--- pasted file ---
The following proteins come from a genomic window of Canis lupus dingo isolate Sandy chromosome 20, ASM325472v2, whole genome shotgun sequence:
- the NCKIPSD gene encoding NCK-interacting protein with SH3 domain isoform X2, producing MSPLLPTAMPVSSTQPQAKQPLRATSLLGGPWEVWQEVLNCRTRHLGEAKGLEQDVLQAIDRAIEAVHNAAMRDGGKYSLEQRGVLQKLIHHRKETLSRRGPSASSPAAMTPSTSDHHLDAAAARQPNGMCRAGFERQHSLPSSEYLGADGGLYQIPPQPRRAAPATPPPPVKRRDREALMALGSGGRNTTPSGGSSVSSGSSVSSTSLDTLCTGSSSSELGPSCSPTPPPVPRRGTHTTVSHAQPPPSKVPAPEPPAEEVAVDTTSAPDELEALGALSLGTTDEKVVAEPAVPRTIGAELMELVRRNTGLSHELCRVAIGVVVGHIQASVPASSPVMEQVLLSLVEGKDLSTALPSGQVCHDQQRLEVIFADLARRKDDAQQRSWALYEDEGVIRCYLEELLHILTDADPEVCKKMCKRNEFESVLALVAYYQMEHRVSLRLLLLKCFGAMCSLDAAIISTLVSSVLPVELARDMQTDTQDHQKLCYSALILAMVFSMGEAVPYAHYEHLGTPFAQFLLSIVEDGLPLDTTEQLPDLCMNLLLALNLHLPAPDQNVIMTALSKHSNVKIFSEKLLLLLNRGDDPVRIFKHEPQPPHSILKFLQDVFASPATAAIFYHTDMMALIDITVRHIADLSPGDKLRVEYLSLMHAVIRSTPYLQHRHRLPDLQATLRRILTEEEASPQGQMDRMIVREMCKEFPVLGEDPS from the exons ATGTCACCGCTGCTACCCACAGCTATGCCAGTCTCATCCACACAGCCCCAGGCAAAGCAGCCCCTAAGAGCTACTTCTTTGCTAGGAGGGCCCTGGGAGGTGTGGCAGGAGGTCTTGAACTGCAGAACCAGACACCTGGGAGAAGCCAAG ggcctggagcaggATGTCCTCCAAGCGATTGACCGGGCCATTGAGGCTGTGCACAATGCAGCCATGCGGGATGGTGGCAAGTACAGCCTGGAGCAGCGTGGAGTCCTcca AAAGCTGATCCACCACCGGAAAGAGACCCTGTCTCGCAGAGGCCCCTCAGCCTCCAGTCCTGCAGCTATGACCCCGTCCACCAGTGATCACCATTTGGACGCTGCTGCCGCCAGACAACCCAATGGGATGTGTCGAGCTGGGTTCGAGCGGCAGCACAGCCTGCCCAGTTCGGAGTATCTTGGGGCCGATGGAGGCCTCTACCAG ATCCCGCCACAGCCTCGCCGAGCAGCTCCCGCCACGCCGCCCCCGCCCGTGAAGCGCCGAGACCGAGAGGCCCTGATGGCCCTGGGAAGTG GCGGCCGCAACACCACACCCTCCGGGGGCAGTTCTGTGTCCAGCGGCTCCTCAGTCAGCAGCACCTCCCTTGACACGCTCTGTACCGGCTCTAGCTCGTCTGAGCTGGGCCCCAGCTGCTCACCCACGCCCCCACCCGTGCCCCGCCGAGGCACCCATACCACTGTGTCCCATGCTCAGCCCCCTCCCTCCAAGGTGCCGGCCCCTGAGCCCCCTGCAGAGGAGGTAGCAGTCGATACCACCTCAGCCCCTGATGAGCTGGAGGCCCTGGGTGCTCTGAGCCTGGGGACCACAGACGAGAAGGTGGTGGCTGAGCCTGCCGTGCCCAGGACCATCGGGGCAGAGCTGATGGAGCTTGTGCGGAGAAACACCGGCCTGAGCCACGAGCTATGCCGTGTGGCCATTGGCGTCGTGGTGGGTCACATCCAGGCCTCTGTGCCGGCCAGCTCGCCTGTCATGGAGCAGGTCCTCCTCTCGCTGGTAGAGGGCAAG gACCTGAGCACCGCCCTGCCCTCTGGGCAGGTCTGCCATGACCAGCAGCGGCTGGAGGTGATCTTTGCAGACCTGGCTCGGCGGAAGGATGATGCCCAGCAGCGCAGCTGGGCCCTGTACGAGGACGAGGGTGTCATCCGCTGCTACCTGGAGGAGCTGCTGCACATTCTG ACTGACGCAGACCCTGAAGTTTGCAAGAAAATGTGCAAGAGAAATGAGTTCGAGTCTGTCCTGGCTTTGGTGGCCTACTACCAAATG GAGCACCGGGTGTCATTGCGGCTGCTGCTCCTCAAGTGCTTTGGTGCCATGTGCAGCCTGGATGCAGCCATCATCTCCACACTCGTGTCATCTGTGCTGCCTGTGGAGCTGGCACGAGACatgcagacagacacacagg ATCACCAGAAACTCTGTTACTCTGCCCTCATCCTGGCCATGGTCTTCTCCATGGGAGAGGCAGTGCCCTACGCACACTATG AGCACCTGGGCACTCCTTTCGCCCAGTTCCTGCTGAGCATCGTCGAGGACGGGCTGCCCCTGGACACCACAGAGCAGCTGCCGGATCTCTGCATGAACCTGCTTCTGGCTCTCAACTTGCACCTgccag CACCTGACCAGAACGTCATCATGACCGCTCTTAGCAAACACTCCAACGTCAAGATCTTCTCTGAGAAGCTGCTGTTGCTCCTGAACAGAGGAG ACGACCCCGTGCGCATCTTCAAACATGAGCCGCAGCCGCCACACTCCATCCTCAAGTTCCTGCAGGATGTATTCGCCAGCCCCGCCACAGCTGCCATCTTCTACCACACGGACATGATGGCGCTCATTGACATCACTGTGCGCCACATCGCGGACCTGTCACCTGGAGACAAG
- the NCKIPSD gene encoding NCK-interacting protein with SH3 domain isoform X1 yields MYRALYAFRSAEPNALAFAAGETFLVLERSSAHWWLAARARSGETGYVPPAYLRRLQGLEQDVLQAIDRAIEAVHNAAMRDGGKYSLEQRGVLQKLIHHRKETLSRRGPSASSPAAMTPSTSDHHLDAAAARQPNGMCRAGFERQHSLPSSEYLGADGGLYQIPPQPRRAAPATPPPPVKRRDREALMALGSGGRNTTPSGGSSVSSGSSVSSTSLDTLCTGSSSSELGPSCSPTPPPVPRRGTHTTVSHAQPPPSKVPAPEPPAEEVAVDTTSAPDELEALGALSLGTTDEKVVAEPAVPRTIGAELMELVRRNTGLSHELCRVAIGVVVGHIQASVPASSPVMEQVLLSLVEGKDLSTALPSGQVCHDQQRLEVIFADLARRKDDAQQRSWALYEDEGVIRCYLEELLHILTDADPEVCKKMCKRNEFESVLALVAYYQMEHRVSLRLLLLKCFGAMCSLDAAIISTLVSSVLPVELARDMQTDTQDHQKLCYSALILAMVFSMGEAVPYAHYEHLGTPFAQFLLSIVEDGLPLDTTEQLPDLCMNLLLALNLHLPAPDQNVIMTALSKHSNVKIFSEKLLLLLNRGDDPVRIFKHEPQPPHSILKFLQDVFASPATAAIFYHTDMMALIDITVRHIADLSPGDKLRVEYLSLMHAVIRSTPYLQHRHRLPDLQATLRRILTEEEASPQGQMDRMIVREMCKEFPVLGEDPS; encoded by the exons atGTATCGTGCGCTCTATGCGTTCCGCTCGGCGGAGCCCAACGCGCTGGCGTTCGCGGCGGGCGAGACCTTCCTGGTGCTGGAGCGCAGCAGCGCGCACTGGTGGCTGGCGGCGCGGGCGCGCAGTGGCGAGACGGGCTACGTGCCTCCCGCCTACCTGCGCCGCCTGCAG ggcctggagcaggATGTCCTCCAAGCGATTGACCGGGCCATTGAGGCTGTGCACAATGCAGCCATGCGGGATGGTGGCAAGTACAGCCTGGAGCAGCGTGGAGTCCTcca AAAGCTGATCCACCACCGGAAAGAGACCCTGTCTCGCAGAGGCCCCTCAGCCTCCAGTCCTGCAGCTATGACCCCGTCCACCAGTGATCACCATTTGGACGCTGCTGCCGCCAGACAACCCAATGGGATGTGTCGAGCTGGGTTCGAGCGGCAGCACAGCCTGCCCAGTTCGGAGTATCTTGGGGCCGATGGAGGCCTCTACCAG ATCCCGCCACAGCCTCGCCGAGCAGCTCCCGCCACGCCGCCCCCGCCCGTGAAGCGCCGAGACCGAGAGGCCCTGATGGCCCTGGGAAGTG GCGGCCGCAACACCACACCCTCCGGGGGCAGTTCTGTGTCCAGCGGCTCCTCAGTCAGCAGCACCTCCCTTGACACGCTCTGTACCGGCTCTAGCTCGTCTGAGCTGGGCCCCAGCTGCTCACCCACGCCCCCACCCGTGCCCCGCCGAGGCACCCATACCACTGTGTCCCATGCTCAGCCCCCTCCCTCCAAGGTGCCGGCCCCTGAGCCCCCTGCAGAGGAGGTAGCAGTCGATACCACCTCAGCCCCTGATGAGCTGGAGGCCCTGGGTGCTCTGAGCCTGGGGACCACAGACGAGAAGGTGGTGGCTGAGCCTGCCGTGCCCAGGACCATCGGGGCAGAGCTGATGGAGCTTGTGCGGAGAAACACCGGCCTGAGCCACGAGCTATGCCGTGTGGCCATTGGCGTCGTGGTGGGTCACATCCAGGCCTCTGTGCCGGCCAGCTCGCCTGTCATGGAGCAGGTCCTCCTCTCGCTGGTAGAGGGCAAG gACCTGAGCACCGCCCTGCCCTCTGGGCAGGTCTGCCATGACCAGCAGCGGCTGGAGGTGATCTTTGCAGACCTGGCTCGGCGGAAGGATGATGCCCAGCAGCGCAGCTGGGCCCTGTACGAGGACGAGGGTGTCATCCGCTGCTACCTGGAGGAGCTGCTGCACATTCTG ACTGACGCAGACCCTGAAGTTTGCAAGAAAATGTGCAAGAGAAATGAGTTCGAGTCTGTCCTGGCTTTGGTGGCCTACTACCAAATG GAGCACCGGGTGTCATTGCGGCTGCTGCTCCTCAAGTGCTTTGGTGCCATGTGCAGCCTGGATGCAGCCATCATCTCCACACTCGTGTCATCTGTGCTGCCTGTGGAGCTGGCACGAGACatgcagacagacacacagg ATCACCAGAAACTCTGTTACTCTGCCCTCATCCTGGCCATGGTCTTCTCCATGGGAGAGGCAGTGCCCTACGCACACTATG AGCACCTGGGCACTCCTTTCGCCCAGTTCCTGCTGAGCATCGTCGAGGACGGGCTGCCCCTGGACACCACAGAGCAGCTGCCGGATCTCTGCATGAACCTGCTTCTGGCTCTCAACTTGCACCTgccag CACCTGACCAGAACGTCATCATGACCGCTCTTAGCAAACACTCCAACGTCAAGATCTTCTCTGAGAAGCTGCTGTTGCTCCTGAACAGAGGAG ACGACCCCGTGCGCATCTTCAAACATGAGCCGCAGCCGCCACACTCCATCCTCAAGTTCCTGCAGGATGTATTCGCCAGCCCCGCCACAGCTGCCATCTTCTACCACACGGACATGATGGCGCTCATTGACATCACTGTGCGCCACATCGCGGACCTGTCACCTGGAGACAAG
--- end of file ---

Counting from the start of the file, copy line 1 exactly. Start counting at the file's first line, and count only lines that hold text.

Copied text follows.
The following proteins come from a genomic window of Canis lupus dingo isolate Sandy chromosome 20, ASM325472v2, whole genome shotgun sequence: